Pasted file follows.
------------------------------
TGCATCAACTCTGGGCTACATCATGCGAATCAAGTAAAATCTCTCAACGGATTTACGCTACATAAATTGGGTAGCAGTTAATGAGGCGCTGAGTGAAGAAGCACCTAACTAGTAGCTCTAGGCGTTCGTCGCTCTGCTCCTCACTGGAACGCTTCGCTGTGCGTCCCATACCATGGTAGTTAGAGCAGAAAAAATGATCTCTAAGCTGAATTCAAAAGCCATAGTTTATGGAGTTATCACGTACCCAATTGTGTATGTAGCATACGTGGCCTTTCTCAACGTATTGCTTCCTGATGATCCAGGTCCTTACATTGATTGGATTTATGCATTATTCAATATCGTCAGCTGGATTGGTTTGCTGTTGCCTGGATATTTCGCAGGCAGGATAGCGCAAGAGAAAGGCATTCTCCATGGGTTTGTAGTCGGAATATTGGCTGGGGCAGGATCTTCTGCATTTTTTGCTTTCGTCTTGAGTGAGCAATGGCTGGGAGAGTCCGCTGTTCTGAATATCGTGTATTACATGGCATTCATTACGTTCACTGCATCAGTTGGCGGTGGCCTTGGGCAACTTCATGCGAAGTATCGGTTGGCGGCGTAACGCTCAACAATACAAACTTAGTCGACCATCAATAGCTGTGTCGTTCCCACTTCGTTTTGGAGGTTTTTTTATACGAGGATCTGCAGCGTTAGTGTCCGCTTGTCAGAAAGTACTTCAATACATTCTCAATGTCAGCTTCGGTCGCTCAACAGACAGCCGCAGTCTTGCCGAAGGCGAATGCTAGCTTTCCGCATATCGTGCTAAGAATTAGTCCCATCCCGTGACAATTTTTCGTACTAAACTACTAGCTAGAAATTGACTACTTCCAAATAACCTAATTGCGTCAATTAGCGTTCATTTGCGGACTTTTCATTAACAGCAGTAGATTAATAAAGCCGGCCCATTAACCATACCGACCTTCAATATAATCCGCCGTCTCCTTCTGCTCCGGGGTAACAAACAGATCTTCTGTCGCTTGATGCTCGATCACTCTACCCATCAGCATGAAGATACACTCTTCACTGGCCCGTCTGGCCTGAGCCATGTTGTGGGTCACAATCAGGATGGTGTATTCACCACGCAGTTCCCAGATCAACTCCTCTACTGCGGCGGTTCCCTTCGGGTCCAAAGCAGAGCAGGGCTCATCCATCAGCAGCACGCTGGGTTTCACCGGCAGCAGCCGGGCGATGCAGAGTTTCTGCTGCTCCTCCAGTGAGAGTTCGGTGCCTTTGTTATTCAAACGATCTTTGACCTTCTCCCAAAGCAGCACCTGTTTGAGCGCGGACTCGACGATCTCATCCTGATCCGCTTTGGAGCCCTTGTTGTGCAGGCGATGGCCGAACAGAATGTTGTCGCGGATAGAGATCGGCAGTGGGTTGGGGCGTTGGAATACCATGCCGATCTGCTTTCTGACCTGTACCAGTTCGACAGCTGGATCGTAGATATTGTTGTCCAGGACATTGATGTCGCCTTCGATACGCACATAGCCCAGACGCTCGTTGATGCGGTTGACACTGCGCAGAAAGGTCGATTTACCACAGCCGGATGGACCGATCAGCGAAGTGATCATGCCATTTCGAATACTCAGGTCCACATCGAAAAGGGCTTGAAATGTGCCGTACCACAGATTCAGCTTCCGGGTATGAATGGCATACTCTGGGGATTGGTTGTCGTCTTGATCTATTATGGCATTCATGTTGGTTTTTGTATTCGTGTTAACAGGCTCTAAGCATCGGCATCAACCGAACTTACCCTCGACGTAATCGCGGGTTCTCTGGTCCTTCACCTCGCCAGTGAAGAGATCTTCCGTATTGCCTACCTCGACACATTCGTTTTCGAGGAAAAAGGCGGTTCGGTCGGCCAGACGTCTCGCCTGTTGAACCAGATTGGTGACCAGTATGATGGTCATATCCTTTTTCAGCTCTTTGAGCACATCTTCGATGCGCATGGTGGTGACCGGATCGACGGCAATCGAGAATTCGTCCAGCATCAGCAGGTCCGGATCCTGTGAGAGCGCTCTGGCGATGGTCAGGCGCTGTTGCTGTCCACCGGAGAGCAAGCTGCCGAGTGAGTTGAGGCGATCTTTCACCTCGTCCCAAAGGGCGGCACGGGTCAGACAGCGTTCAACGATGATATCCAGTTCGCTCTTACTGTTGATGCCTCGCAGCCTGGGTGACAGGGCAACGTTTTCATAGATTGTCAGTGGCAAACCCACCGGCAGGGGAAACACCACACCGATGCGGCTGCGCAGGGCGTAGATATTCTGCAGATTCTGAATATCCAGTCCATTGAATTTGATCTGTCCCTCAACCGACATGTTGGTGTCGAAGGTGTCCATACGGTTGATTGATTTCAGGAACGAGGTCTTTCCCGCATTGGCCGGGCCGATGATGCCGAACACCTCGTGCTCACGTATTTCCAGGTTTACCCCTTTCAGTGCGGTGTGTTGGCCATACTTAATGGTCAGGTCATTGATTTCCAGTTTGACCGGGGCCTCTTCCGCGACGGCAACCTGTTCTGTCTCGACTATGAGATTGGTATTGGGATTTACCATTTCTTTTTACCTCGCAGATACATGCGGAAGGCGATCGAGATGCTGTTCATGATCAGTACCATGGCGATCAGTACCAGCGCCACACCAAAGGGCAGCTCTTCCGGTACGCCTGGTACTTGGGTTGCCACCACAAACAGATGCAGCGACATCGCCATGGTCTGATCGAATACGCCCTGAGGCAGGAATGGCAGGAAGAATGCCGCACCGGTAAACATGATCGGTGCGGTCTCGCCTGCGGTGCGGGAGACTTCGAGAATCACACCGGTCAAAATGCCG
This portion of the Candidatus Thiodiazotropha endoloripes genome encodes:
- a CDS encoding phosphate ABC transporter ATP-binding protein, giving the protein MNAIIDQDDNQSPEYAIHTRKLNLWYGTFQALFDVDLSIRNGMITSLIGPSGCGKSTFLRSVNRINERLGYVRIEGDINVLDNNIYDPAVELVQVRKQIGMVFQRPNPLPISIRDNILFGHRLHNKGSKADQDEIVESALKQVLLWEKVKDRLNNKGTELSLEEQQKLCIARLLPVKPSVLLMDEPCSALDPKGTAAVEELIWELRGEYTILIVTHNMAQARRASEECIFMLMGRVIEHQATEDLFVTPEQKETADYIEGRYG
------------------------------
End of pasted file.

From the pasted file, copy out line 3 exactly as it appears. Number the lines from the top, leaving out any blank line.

- a CDS encoding phosphate ABC transporter ATP-binding protein, giving the protein MNAIIDQDDNQSPEYAIHTRKLNLWYGTFQALFDVDLSIRNGMITSLIGPSGCGKSTFLRSVNRINERLGYVRIEGDINVLDNNIYDPAVELVQVRKQIGMVFQRPNPLPISIRDNILFGHRLHNKGSKADQDEIVESALKQVLLWEKVKDRLNNKGTELSLEEQQKLCIARLLPVKPSVLLMDEPCSALDPKGTAAVEELIWELRGEYTILIVTHNMAQARRASEECIFMLMGRVIEHQATEDLFVTPEQKETADYIEGRYG